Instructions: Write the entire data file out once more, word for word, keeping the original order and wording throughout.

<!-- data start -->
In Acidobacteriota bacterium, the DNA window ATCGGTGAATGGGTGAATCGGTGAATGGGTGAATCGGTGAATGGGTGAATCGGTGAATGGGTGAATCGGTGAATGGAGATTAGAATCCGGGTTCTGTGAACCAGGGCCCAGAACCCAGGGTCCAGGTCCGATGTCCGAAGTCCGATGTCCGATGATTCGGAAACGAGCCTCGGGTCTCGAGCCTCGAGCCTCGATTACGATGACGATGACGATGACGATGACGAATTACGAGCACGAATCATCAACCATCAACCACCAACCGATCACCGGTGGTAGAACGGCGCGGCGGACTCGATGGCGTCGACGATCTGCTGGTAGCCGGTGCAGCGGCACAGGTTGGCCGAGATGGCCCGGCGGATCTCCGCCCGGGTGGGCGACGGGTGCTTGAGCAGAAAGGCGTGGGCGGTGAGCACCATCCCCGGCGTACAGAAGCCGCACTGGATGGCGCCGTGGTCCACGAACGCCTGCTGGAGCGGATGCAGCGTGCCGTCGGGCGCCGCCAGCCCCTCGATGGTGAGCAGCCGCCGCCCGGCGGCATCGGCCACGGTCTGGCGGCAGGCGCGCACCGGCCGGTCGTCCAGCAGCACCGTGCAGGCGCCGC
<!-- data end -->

In Acidobacteriota bacterium, the DNA window ATCGGTGAATGGGTGAATCGGTGAATGGGTGAATCGGTGAATGGGTGAATCGGTGAATGGGTGAATCGGTGAATGGAGATTAGAATCCGGGTTCTGTGAACCAGGGCCCAGAACCCAGGGTCCAGGTCCGATGTCCGAAGTCCGATGTCCGATGATTCGGAAACGAGCCTCGGGTCTCGAGCCTCGAGCCTCGATTACGATGACGATGACGATGACGATGACGAATTACGAGCACGAATCATCAACCATCAACCACCAACCGATCACCGGTGGTAGAACGGCGCGGCGGACTCGATGGCGTCGACGATCTGCTGGTAGCCGGTGCAGCGGCACAGGTTGGCCGAGATGGCCCGGCGGATCTCCGCCCGGGTGGGCGACGGGTGCTTGAGCAGAAAGGCGTGGGCGGTGAGCACCATCCCCGGCGTACAGAAGCCGCACTGGATGGCGCCGTGGTCCACGAACGCCTGCTGGAGCGGATGCAGCGTGCCGTCGGGCGCCGCCAGCCCCTCGATGGTGAGCAGCCGCCGCCCGGCGGCATCGGCCACGGTCTGGCGGCAGGCGCGCACCGGCCGGTCGTCCAGCAGCACCGTGCAGGCGCCGC